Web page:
Once our mums have given us “the talk” and we graduate from school, there seems to be an assumption that we know everything there is to know about periods. Over the years, whenever a question arises, we turn to the most accessible source – Google, where the internet offers up a minefield of misinformation and forums full of hypochondriacs.
With that in mind, we took some of the most common niggly questions to Dr Pandelis Athanasias, a consultant obstetrician and gynaecologist of Twenty-five Harley St, to answer all the questions we still have, and clear up any myths and misinformation we're not sure of.
When should you go to the doctor about period pain?
While 90 per cent of women experience period pains, for about one in five women their period pain will be severe enough to interfere with their daily life. This is when you need to seek advice, as the symptoms might be due to conditions like endometriosis.
What exactly is endometriosis and what are the symptoms?
Endometriosis is a condition where tissue that behaves like the lining of the womb is found in other areas of the body, most commonly the fallopian tubes, ovaries, the lining of the pelvis and in or around the bladder and bowel. If left untreated, it can affect a woman’s fertility. Common symptoms of women suffering from endometriosis include pelvic and lower abdominal pain, bloating, extremely painful periods and pain during or after sex.
Unfortunately, endometriosis is hard to diagnose. On average, it takes over seven years or 10 visits to a doctor to finally diagnose endometriosis, as a scan cannot rule it out. You need to see an expert gynaecologist, who will review your medical history and symptoms, examine you, perform a detailed ultrasound scan and then decide if keyhole surgery (laparoscopy) is needed.
Also, what is polycystic ovary syndrome and how would you know if you had it?
Polycystic ovary syndrome (PCOS) means that your ovaries contain a large number of harmless follicles that are unable to release an egg, which means ovulation doesn’t take place. PCOS can cause irregular (less frequent) periods, difficulties in getting pregnant, weight gain, acne and excessive hair growth all over the body.
Why do women often bloat in the time around their periods? Is there anything they can do to stop that?
The hormone changes at certain points of your cycle can cause your body to retain more water than usual and slow down your bowel movements. Normally, this happens before a period starts and settles down towards the end of a period, and it can cause your face, legs, breasts and abdomen to bloat.
To minimise these symptoms, you can try a low-sodium diet, eat plenty of fruits, vegetables and lean protein, drink lots of water, exercise regularly and avoid caffeine, alcohol and processed foods. If these lifestyle changes don’t make a difference, you might want to talk to your GP, as hormonal birth control can be really effective in helping women who suffer from bloating during their menstrual cycle.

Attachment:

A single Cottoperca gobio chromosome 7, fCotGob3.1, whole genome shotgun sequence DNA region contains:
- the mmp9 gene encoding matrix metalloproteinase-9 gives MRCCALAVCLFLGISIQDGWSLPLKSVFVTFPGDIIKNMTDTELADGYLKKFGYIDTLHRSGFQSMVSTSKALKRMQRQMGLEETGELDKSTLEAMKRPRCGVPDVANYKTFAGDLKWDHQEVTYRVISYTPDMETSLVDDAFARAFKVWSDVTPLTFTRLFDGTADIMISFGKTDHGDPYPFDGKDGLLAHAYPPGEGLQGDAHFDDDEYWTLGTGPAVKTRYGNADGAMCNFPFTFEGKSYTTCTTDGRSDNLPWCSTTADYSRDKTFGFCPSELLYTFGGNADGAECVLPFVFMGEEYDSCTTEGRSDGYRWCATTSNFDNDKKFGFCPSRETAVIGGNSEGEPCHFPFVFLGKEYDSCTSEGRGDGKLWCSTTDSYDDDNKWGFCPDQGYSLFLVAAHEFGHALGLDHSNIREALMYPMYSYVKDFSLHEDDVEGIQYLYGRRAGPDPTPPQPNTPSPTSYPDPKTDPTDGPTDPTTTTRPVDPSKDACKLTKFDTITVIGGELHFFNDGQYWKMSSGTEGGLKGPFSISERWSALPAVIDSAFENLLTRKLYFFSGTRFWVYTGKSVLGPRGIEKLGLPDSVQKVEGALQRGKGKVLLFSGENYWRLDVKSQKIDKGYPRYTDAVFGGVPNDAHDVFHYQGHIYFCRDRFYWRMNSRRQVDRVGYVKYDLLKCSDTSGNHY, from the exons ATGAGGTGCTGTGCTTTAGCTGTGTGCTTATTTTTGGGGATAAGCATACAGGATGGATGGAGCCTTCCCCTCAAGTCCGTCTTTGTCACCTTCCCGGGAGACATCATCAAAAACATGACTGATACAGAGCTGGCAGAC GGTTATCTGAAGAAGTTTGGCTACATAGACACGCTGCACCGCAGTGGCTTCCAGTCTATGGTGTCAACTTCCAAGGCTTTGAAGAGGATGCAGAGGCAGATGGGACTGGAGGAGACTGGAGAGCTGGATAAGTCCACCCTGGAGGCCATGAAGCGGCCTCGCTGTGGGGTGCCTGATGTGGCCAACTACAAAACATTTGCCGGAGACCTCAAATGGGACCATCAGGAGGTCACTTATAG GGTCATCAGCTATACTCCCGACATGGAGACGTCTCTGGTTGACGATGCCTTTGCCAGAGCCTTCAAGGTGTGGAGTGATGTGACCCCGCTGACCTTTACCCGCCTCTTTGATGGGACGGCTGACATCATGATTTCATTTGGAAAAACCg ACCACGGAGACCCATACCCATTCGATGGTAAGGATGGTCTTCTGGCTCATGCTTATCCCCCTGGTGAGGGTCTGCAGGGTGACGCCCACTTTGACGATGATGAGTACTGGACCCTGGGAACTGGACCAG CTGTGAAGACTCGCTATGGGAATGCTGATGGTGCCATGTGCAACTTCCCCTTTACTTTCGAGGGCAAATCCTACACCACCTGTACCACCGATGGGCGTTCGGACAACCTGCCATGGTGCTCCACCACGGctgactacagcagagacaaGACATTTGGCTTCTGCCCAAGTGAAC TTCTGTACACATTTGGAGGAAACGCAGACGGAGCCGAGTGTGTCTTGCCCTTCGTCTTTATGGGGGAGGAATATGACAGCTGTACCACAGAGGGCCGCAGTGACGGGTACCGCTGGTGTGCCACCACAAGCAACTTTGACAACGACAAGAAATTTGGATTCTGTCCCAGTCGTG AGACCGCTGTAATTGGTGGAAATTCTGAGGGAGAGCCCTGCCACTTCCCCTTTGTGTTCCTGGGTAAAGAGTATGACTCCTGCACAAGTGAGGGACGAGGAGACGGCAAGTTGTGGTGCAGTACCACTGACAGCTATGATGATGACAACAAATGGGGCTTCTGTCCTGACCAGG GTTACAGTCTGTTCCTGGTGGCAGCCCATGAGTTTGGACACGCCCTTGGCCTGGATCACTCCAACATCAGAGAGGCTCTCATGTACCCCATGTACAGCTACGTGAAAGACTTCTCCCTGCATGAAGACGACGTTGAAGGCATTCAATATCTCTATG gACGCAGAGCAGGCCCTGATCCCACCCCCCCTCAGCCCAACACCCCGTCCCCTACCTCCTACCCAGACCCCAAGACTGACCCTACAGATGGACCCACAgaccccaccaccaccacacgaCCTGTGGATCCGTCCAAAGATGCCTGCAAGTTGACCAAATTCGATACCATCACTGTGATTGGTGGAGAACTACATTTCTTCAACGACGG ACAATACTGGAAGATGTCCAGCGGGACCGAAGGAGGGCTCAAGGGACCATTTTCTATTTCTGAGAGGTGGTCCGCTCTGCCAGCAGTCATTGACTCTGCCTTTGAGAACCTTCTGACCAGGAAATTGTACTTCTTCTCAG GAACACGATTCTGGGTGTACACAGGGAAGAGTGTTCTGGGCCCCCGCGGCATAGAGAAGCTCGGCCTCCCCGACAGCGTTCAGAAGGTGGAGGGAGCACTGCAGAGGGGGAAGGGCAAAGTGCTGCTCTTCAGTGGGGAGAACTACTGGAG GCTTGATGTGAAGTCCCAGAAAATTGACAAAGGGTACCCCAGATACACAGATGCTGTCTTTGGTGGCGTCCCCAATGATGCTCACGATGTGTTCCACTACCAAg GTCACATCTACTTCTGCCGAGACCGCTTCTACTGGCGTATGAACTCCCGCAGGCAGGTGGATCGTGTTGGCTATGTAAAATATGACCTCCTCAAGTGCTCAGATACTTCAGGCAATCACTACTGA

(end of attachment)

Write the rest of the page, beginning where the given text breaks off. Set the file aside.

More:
How heavy a period is TOO heavy a period?
A period is considered heavy when you lose 80ml or more of blood per period – that’s 16 soaked pads or tampons. If your period is leaking through to your clothes, you require double sanitary protection or you are passing large blood clots, you should probably head to your GP to see if they can do anything to help.
Can you make a period shorter?
Hormonal methods of birth control like the pill, coil or implant can help shorten and regulate your periods. However, if you’re looking for a hormone-free alternative, you can try to eat healthy balanced meals, add a lot of fruit and vegetables to your diet, drink more water, top up your vitamin C intake, exercise regularly and drink red raspberry leaf tea (it slows down blood flow when you’re on your period by balancing your hormones).
Do tampons prolong a period?
Technically, yes. Tampons can block the menstrual flow and, as a result, can make your period last longer.
Is it ok for your flow to be really different from month to month?
It’s totally normal for your flow to vary from month to month. Things like diet, stress, sleep changes and smoking can affect the balance of your reproductive hormones, which can then change the duration and heaviness of a period.
However, if your periods are getting gradually heavier, irregular and more painful, then you should head to the doctor in order to rule out any medical conditions, such as endometriosis, fibroids or polycystic ovary syndrome.
How common is early menopause?
Early menopause or premature ovarian failure affects about one in every 1,000 women under 30 and about one in every 100 women before the age of 40. The symptoms include mood swings, hot flashes, night sweats, skipped periods, vaginal dryness and insomnia.
How long does the menopause normally last?
Many people confuse menopause with perimenopause. Perimenopause is the transition into the menopause and can last from 10 months to four years. Your body produces less estrogen and you start experiencing hot flashes, night sweats and mood swings.
The menopause officially begins when you have not had a period for more than 12 consecutive months.
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